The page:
By Rebecca Harrison
Tristan da Cunha offers a great chance for scientific study
In the middle of the South Atlantic, 1,500 miles from any other land mass lies the most remote inhabited island in the world, Tristan da Cunha.
This in itself is quite extraordinary, but the island is also unique for an entirely different reason - half of its 261 residents suffer from asthma.
Dr Noe Zamel, of the University of Toronto, first recognised this phenomenon when he met the islanders after they were evacuated to Britain in 1961, when the island's volcano erupted.
Studying for his PhD at the time, Dr Zamel was part of the team of scientists assembled to learn everything they could about this unique population.
"I was in charge of doing the pulmonary function tests and I was amazed that every second Tristanian that I tested had evidence of airway obstruction caused by asthma" said Dr Zamel.
After the volcano calmed, the islanders returned home, followed eventually in 1993 by Dr Zamel. His quest was to discover what was behind the asthma pandemic.
No air pollution
Dr Zamel knew the island was pristine.
"From the air pollution point of view, Tristan da Cunha is the safest place in the planet. There is basically no industry and the winds are so strong that the air here is as pure as it can be."
So the answer, Dr Zamel deduced, must lie in their genes.
With only seven surnames amongst the entire island, the population has a very homogenous gene pool.
Rates of asthma are very high on Tristan da Cunha
"So with the smaller sample size we could achieve what would be required with thousands and thousands of other populations," he said.
By analysing the islanders' genes Dr Zamel achieved what would have been impossible with any other population - the isolation of one particular gene - known as ESE3.
This gene is involved with the deposition of collagen in the airways. If the gene is faulty then the airway walls are thickened and constricted, making it more difficult to breathe.
However, Dr Zamel's discovery in Tristan da Cunha is exceptional, and it does not explain the allergy explosion in the rest of the world.
Professor Gideon Lack, the Head of Paediatric Allergy at Guys and St Thomas' , explains the extent of the problem.
Dr Zamel is carrying out research on Tristan da Cunha
"Twenty percent of schoolchildren carry an asthma inhaler. That's one in five children," he said.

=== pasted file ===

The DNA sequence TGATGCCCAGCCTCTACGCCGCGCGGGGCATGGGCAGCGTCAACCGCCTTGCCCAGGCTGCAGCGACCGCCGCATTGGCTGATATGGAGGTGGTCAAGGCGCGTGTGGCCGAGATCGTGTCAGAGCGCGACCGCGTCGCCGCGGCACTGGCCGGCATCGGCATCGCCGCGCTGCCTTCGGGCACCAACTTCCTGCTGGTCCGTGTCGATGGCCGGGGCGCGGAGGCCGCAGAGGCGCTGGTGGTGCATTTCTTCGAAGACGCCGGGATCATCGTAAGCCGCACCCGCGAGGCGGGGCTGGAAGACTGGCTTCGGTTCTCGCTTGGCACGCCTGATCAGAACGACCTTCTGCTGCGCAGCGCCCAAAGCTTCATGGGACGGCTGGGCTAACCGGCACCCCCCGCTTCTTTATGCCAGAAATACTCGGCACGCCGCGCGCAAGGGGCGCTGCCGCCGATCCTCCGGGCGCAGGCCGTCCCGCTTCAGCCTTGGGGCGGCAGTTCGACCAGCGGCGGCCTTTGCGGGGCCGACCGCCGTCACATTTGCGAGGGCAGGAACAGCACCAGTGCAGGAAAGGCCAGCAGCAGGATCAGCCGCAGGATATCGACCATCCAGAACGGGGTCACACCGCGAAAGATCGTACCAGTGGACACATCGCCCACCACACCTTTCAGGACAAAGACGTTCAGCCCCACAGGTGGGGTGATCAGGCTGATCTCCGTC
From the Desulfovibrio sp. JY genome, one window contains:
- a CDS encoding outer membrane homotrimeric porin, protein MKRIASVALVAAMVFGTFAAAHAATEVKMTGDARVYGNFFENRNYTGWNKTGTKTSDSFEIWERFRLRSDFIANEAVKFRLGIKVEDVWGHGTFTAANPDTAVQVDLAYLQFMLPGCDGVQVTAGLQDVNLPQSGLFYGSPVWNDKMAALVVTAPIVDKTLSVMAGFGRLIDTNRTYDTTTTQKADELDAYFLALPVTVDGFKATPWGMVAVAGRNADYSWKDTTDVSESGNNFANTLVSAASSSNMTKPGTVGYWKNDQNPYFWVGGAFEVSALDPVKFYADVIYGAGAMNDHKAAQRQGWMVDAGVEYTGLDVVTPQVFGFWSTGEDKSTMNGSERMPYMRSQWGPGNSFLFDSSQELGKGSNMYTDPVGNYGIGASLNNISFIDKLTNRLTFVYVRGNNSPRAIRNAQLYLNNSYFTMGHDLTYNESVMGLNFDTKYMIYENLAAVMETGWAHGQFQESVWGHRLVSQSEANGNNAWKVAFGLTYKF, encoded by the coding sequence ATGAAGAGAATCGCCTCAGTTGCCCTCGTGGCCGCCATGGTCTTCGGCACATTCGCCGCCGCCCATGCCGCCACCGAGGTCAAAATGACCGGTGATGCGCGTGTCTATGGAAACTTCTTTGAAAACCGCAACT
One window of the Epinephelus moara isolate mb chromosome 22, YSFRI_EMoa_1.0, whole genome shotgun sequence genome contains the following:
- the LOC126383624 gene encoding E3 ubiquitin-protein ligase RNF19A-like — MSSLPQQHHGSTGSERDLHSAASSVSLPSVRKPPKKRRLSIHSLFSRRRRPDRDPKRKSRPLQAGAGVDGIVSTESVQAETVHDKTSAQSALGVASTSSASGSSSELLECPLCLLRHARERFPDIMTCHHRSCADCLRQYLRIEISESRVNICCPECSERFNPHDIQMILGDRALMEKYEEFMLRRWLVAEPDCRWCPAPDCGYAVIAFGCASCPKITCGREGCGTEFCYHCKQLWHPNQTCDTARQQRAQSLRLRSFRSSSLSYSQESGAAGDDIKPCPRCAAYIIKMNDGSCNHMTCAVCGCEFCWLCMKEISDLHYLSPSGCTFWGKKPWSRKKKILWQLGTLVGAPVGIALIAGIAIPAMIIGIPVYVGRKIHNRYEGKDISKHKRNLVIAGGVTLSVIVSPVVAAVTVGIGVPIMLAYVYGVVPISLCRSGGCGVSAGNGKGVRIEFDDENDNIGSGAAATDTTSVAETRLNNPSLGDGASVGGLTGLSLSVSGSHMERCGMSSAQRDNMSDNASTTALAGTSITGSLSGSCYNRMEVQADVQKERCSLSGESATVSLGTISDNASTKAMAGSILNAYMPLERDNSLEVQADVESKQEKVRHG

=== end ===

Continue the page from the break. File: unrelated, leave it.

"Similar numbers of young children, 20%, suffer symptoms of eczema. About thirty to forty percent of patients suffer hay fever."
At least part of the answer behind the allergy explosion in the rest of the world may lie on the sundrenched shores of Barbados.
Barbados has so many people suffering from asthma that part of the A&E ward in the Queen Elizabeth Hospital in Bridgetown is dedicated entirely for patients coming in with asthma attacks.
Dr Harold Watson who runs this asthma bay explains the degree of the problem.
"In a typical busy day we can see 30 asthma patients per eight hour shift passing through."
Associate Professor Kathleen Barnes, of Johns Hopkins University, has been investigating why the island has become so allergic in recent years.
"Barbados really is a microcosm of what's happening globally, it's gone through a very rapid period of change over a very short period of time," she said.
Over the past 20 years, Professor Barnes and her team have analysed the homes on the island in minute detail, collecting dust samples, and monitoring allergen levels.
Professor Barnes' results are enlightening. "We believe that in the modern home there are a variety of factors that contribute to this exposure.
"Indoor carpeting, better upholstered furniture and so on. All of these things combined contributed to these higher levels of allergen."
Studies such as this are illustrating that the modern home that many of us desire is greatly increasing our exposure to allergens, the substances that induce allergies such as dust mites.
The people of Tristan da Cunha are only part of the jigsaw that is the global allergy explosion.
It is hoped that with the discovery of the gene that contributes to asthma, medications will be developed to target the disease worldwide.
With Dr Zamel's latest visit to the island, accompanied by the Horizon team, he collected more DNA samples to further his studies.
However, it is clear that the answer does not only lie in our genetics.
'Price we pay'
Like the people of Barbados, we are changing our environment so rapidly that our bodies simply can not keep pace.
Dr Barnes goes on to explain: "Allergies are the price we pay for our modernization over time.
"This convergence if you will of various environmental factors, rapid changes in the domestic environment, changes in lifestyle due to rapid modernisation - all of the cars on the streets and the pollution that comes from these cars.
"It's sort of this perfect storm if you will."
Many of us are living the dream, the Western lifestyle. However, with more than 300 million asthmatics worldwide, and a third of all adults in the UK affected by allergy, perhaps this dream is at the cost of our own health.
Horizon: Allergy Planet is on BBC Two, on 9 December at 2100GMT.
The Story of Asthma Island is on BBC Four, on 9 December 2200GMT.